As athletes trained in visualization techniques know, our bodies begin to move into the physiological state we are imagining. Rehearsing a goal, as if we have already achieved it, entrains our entire system to follow through and deliver the physical result.
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The well-known phrase, “Don’t just stand there, do something” has its merits. But like every other generality, there are exceptions to the rule. In this case, there are so many exceptions that it’s not really a rule.
Yes, there are times when the practical course of action is to act fast. But there are many other times when “fools rush in where angels fear to tread.” In those cases, it’s more a matter of “Don’t do something, just stand there.”
We’re also cautioned to count to ten when we are angry, to avoid acting impulsively. Fair enough, but what about creating an ongoing state where such reminders aren’t necessary?
Meditation is a useful practice for cultivating just such a state. When we meditate, we’re letting go of any claim on the sole authorship for our own experience. After all, we’re “doing” nothing. We’re not even thinking (hopefully, or at least not much). Instead, we’re simply being. And the state we enjoy in those moments can stay with us. In fact, the traditional intention of engaging in a meditation practice was always to develop a sustained experience.
What’s unique about the eyes open-meditative state we can develop over time is that it enables us to be extremely practical. Why? First, because we become more observant. Here in the 21st century all of us are overwhelmed by an assault of data in every moment, both from the outside and the inside.
The unrelenting onslaught of pitches assails our senses, prodding us to consume. Entertainment, magic bullet drugs, relationships, products of all kinds, get rich online schemes… the information age is a 24/7 flea market… and we’re the fleas! Meanwhile, our self-talk is just as unrelenting, re-running regretful mistakes and daydreaming impossibilities, preventing us from seeing what’s going on in the here and now.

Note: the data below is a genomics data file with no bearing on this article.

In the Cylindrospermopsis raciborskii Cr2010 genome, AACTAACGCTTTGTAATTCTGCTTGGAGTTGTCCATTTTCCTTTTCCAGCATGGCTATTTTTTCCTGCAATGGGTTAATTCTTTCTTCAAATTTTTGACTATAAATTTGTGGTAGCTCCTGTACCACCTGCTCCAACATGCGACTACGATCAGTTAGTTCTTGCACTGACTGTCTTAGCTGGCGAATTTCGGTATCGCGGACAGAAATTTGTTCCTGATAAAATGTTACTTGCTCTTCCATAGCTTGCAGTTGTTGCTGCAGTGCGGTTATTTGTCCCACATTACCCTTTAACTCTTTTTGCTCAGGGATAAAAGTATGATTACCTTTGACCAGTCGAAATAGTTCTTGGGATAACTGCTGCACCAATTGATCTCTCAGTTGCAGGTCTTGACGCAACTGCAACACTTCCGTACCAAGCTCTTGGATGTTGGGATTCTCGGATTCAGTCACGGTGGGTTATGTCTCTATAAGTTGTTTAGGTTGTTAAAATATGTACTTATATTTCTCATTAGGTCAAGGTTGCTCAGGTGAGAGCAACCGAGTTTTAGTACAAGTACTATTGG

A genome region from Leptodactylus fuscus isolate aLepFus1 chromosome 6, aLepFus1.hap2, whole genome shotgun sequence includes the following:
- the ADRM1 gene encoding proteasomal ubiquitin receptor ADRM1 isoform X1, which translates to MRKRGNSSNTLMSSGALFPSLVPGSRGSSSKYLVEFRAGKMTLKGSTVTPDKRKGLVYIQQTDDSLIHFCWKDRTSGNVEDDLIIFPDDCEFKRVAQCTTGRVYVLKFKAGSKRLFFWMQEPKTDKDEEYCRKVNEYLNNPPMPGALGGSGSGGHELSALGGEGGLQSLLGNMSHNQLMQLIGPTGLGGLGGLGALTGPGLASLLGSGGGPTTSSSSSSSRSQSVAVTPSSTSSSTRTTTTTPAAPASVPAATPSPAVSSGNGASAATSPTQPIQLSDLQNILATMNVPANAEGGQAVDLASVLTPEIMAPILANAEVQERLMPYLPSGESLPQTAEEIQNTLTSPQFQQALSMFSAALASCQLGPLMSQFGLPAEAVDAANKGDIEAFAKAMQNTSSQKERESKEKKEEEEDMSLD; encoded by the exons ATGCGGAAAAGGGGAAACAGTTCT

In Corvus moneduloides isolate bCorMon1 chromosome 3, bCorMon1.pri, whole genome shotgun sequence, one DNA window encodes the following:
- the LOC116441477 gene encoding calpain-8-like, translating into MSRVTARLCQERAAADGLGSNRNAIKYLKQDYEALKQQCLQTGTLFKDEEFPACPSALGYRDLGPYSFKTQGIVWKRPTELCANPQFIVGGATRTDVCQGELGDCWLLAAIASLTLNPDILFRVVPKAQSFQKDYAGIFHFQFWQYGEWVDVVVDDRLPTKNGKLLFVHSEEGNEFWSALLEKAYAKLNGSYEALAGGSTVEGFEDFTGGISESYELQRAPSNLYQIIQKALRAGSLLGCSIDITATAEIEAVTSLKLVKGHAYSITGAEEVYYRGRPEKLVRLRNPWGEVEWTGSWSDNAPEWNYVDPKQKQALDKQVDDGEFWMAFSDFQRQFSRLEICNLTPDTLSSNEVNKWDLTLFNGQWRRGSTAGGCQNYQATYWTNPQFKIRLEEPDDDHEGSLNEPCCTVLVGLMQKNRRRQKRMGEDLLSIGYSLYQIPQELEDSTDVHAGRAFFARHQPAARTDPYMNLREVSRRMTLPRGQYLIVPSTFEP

Secondly, a meditative state gives us more control over those thoughts. When we hear a lie, such as “You’re an idiot; you’ll always mess things up” we can challenge our inner judge with a positive statement like, “Yes, I’ve messed up, but I’ve learned from my mistakes.”
Henry Ford famously said that “whether you believe it or not, you’re right.” Belief is powerful. Beliefs create bias and determine behavior. But meditation interrupts this chain. When we suspend thought we suspend belief and something else shows up. It’s unmistakable when it happens, yet difficult to describe to those who’ve never known it consciously.
A sensing emerges, some sort of inner reference point beyond thought or belief. Some speak of a witness state, of developing the ability to see yourself and examine your life, your behavior, and make decisions based on a sort of inner compass, connected to the whole of life. This is what we mean when we speak of “going with the flow”but it’s meant to be our normal state, not just occasional occurrences.
By the time we reach adulthood, most of us have developed an array of habits that distract us from this experience. As a result, we find ourselves pushing our way through life with an emphasis on doing. Thinking is useful for supporting doing, we believe, but “being” gets lost in the rush. Who has time for that, in this accelerated world? Who has time to meditate?
But, as Joe Dispenza writes in Breaking the Habit of Being Yourself, “The supposed altered states of consciousness achieved in meditation during true mystical moments are actually “natural” human states of consciousness that we should strive to live by on a regular basis.”
Imagine what life would be like if we did indeed live that way? The fever would subside, that impatient, acquisitive state of consciousness where more is better yet never enough. Even for those of a spiritual bent, hope lingers. “All I want is the chance to prove that money can’t make me happy” is a funny Ashleigh Brilliant cartoon but it’s also the anthem of our modern era, accurately expressing our secret faith in “stuff.”
Thoughts become things. If we want to be more practical in life, it makes sense to begin paying more attention to the being side of our equation. We can go straight from thinking to being. But we can also begin with being… then watch our thoughts change to reflect and express who we are.
That’s how life becomes effortless.
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